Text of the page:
Dear PC Doctor

Ealing-20130514-00066

Dear PC Doctor,

I am writing with the hope that you will be able to understand my position and provide a suitable care for my beloved.

My Dell laptop is only 4 years and 6 months old. I paid handsome money for it and although the public perception is that dowry is thing of the past, I still do believe that this is a good way to introduce two upright families.

It was love from first sight – him with his mate black cover and Ferrari red lights dashing and dazzling in the late nights when I had to catch up with some paperwork, me – an inspiring high achiever who did the occasional work marathon until the early hours of the morning. (I still remember those jealous looks when we were going through airport security…) He was fast, responsive and very agile. I was totally captivated by him.

But now I feel that he is ageing faster than me.

His health deteriorated rapidly. During his lifetime he underwent a number of technical interventions, resuscitations and reboots. I looked after him and provided a weekly cleaning care with wet antiseptic wipes, anti-virus software and an initial 3 year guarantee (which came in quite handy, keeping in mind that the we had to call the helpline in the first year). I even upgraded his operational system, changed the lights to a more calming blue and refrained from a regular contact and use.

But now I feel that I have explored all options and I will have to retire him. He is becoming non-responsive and dementia is taking hold of him to the extent that I have to awake and re-boot him three to 5 times before he recognise me. He just blinks and the look disappears from his face, I can see his icons becoming mere shadows and waning on the background.

In the past 5 or 6 months he failed to perform on number of occasions and I feel let down and alone.

I don’t know about him but I don’t think this is a healthy way to have a relationship.

And this is why I have started to use internet and look for another partner. I know this is not right and I feel guilty and ashamed, but I need someone reliable, handsome and hardworking, preferably with big hard drive but light weight. It has to be modern, easy to operate and good with children (he will have to get along with my 6 years old son as mandatory). References are very important as I will be checking the reviews thoroughly.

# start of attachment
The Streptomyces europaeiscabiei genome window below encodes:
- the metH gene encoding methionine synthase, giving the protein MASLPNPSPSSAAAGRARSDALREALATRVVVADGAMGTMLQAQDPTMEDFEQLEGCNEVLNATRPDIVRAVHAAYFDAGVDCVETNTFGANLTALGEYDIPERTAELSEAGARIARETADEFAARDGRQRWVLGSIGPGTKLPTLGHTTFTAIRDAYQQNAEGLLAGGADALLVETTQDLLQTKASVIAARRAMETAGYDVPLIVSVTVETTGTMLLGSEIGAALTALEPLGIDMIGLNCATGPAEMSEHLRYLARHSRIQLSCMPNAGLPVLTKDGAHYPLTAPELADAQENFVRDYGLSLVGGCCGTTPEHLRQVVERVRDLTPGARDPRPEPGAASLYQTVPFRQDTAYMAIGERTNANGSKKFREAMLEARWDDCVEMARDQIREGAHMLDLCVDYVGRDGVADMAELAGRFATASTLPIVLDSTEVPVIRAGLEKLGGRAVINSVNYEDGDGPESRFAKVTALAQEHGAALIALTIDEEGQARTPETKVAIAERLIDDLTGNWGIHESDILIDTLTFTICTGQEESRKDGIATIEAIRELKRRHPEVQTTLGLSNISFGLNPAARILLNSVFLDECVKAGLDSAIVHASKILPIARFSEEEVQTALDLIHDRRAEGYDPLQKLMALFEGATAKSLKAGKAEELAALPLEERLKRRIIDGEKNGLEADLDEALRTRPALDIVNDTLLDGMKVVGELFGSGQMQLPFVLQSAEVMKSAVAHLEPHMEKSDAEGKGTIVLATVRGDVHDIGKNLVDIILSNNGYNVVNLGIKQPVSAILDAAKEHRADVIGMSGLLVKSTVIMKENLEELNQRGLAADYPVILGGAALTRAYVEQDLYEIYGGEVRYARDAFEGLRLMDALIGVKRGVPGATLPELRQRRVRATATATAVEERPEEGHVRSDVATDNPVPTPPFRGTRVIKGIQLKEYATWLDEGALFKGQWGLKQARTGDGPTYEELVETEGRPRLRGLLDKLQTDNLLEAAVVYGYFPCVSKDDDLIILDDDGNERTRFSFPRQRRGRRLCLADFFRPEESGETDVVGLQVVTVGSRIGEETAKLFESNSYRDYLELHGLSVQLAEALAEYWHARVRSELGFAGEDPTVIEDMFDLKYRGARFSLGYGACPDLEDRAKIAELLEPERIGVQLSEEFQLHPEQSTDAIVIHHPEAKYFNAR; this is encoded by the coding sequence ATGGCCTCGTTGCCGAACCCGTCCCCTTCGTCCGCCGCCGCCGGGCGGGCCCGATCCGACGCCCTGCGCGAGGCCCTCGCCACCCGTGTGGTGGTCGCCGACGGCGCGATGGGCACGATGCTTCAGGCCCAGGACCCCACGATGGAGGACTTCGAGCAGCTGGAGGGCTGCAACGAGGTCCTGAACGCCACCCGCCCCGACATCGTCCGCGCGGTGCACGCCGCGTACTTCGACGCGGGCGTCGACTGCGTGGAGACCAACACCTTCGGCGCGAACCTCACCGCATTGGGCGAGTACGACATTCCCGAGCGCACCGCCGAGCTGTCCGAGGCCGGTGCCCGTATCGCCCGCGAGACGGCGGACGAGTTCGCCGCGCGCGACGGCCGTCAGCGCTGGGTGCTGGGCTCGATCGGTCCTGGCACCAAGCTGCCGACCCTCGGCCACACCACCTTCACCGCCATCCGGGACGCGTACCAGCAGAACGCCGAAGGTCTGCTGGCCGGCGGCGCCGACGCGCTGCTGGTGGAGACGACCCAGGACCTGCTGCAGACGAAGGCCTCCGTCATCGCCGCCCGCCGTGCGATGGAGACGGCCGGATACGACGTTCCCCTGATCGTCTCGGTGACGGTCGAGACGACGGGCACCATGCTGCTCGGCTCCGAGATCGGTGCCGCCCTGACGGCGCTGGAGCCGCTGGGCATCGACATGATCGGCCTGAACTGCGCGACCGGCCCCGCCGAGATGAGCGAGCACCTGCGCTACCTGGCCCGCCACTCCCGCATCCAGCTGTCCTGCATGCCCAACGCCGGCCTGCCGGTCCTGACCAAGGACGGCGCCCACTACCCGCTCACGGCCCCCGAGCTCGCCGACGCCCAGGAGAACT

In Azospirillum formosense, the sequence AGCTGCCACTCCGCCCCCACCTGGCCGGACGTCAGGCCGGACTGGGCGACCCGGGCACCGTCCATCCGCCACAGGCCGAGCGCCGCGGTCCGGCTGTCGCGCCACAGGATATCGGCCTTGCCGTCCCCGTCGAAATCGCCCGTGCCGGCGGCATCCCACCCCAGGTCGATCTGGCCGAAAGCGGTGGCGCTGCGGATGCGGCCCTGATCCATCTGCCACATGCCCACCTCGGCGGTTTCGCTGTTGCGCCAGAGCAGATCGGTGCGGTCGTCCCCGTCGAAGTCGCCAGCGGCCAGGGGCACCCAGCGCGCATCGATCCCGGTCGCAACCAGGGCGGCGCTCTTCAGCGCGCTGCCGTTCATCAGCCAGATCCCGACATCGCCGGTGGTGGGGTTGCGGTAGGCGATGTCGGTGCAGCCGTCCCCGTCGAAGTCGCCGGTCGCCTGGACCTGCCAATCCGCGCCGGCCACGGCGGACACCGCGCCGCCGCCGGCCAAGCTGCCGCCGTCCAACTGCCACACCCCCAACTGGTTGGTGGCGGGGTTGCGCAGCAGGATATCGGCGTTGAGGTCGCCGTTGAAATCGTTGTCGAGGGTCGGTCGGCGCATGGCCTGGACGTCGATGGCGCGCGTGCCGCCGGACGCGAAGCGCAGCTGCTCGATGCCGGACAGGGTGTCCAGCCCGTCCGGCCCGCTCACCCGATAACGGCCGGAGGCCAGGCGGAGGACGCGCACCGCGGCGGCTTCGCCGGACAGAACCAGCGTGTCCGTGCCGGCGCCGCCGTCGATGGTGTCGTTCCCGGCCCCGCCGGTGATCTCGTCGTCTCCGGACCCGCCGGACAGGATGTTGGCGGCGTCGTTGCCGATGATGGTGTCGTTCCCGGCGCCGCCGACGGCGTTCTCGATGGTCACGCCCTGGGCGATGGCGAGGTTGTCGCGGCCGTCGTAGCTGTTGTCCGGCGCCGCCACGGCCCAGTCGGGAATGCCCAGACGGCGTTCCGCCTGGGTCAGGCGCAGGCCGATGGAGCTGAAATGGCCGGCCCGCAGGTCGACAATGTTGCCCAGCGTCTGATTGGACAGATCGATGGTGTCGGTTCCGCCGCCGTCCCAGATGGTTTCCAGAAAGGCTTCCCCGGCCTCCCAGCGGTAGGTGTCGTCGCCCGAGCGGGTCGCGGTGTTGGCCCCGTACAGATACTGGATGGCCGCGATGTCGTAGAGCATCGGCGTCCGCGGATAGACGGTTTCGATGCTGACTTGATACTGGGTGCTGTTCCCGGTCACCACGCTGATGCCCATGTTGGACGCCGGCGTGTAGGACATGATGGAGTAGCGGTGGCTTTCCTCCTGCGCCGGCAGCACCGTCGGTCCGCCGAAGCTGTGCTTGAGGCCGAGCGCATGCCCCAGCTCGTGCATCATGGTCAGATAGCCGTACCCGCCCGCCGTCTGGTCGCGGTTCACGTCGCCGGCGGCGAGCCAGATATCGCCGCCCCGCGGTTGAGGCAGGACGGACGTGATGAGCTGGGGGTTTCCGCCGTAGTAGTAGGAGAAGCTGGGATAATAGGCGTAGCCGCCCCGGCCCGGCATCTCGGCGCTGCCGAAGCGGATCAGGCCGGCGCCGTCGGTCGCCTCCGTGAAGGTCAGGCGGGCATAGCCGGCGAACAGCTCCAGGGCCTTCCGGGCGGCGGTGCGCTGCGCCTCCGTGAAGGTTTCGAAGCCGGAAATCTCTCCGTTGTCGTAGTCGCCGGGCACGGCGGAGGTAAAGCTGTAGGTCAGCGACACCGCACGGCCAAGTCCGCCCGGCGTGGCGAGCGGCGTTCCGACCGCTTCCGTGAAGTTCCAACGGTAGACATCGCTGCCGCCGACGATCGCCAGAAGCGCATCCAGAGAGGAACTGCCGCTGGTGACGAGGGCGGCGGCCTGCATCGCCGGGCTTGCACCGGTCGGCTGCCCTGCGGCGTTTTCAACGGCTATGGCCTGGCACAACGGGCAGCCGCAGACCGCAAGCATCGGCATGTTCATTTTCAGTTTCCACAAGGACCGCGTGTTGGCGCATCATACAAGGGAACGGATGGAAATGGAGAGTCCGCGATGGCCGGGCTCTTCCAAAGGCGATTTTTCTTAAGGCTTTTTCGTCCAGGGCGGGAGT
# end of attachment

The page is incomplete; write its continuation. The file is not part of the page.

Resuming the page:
Dear PC Doctor, I hope you do understand my position and help me to find a suitable and retirement home for my dear Dell. If this is not possible, I will have no choice but to ship him to Bulgaria.

Yours truly,

Elena

Two rare pictures

Homai Vyarawalla, India’s first woman photojournalist and the founder member of WNCA, turned 94 this year. Her camera has captured some of the defining moments in the country’s political history.This black and white picture of Nehru lighting a cigarette for the then British high commissioner’s wife is an absolute stunner.

Some photographs are to be admired, some are to be celebrated, but this one has the potential to give you goose bumps. Bedi says it was photographed when he was working on a new feature in Bishnoi in Rajasthan. The Bishnois worship nature in all its manifestations, and are a conservative community.

“It was hard for an outsider like me to come with my camera to photograph them. One day, I saw that a village dog had killed a chinkara fawn’s mother. So the Bishnoi family had adopted him before he becomes prey to other predators in wild and nursed him as if it was their own child.I was looking for one picture that can tell the story of their community’s strong feeling for the environment. After great difficulty, some six months later, I could get this picture showing how human beings live in harmony with nature.”

Vijay and his brother Ajay Bedi are the only Indians whose wildlife film has been nominated for the Emmys. They are also the youngest Indians to be honoured with the Green Oscar.

Male speech patterns

“I can’t find it”
MEANS: It didn’t fall into my outstretched hands so I am completely clueless.

“That’s women’s work”
MEANS: it’s difficult, dirty, and thankless.

“Will you Marry me?”
MEANS: both of my roommates have moved out, I can’t find the washer, and there’s no peanut butter left.

“It’s a guy thing.”